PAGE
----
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Prevention of abuse: the role of parents.

Parents play a vital role in educating their children in the prevention of abuse by another person; not schools or other caregivers, or even worse: children’s peers!

From the time a child starts exploring their own body; they learn by the reactions of their parents what is acceptable and what is not. A very young child can be taught what touches are right and wrong by their parents.

Always refer to sex organs by their correct names. When a fun name is given; it leaves the child open to exploitation by an abuser in that they can confuse the child by using this incorrect name to achieve their goal of molesting the child. For instance referring to a girl’s private's as a “cookie” – an abuser can tell her that her cookie needs icing in order to get her to participate in being molested.

Tell your children that strangers are not the only danger. Most abusers are people close to the parents or child; people trusted by parents and children alike. Yes, even relatives like uncles, aunts or grandparents and close friends. If your child does not feel comfortable to sit on someone’s lap; do not force them! Watch out for that person that always wants to cuddle your child on their lap or under a blanket. Abuse can take place in a roomful of people by a skilled abuser.

Discuss inappropriate touching by other persons. This must be in relation to the child’s age. Provide as much detail as you can so that a child knows exactly what inappropriate touching is. Children naturally explore not only their own bodies, but also that of others at various ages, but you as parent still have to let your child know that other children cannot touch them in certain ways or stick things up them or ask them to do anything that feels uncomfortable to them. If this does occur, they are to go to a teacher immediately who must contact you immediately so that your child can get the help needed.

Inform children that adults and other children can abuse them. That men, women and other children can touch them in wrong ways. It may not be an adult, but another older child abusing them.

If a child feels uncomfortable at any time with anyone; they must be able to tell an adult they trust and this adult HAS to act on their cry for help. In other words; a relationship based on trust must exist between children and parents at all times. When a child cannot tell a parent everything; it leaves them open to abuse, especially by a skilled abuser that has been doing this to children for years. It may be a teacher at school that everyone loves because they are so good with children. Remember abusers are nice people that children normally love; they do not carry a board around their necks saying: “Child Abuser”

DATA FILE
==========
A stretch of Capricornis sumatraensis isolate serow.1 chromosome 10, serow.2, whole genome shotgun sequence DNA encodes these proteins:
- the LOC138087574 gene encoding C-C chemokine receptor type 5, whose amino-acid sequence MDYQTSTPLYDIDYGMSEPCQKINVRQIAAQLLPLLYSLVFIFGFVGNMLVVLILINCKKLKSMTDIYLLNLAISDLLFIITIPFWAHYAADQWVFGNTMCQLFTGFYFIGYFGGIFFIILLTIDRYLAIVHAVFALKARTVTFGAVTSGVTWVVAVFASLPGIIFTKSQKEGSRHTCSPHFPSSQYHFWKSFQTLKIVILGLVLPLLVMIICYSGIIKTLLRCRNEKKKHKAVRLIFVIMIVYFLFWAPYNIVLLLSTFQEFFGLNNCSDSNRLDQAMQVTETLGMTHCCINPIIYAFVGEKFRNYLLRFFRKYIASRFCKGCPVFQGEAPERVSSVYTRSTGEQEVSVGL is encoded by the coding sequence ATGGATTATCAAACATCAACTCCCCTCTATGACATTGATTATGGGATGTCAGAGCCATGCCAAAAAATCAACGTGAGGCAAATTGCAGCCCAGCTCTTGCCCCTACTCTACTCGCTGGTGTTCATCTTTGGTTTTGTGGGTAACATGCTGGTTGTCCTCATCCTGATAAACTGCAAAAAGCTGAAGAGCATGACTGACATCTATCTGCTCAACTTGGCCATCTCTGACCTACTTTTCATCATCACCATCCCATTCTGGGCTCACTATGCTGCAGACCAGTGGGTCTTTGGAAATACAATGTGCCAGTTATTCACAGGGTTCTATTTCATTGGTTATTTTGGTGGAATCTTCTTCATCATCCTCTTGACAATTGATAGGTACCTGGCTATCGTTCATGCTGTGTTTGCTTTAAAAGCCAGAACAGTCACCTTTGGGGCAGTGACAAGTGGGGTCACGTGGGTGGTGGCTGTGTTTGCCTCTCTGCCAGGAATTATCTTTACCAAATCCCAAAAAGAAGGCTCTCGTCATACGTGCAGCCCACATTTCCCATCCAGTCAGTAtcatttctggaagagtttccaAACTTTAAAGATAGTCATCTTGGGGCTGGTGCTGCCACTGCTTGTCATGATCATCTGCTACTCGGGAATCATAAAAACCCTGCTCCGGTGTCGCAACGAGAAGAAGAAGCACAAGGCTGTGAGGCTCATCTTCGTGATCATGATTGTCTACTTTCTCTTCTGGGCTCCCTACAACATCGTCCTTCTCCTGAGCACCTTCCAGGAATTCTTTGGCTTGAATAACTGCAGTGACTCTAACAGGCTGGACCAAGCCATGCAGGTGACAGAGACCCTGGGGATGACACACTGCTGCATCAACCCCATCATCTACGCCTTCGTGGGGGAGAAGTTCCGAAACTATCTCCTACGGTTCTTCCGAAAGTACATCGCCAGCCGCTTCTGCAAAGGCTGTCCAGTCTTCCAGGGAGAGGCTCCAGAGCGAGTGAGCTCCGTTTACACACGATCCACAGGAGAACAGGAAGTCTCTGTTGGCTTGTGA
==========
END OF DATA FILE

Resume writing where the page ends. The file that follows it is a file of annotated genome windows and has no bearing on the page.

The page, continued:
Do not place your child in a situation where they are open to abuse! Watch out for warning signs like a neighbour always offering to baby sit your child or a person buying them gifts & sweets all the time or volunteers that want to bath or dress your child. Please heed the warning signs. It may be innocent or it may not. Single mom: beware the partner that always volunteers to take care of your child while you rest or do extra work.

Our children are precious gifts from God and as such we must treat them as the treasures they are. If you suspect abuse is taking place; address it. Do not ignore it because you think such a person would never do such a thing or you are scared to lose a partner. If you are wrong; you may be able to make amends with this person, but if your child is being abused and you do nothing for fear of being wrong; you may never be able to make amends with your child.

Tell your children that you love them; show them that you love them. Do not give an abuser this gap to use! A child not receiving love from her parents; is a child in great danger of being abused.

The best prevention of abuse is to have an open relationship with your child; to believe them; to educate them as much as you can on all types of abuse and to trust your instincts as a parent and to react on that. Always.





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Content copyright © 2013 by Marisa Seale. All rights reserved.
This content was written by Marisa Seale. If you wish to use this content in any manner, you need written permission. Contact Erika Lyn Smith for details.



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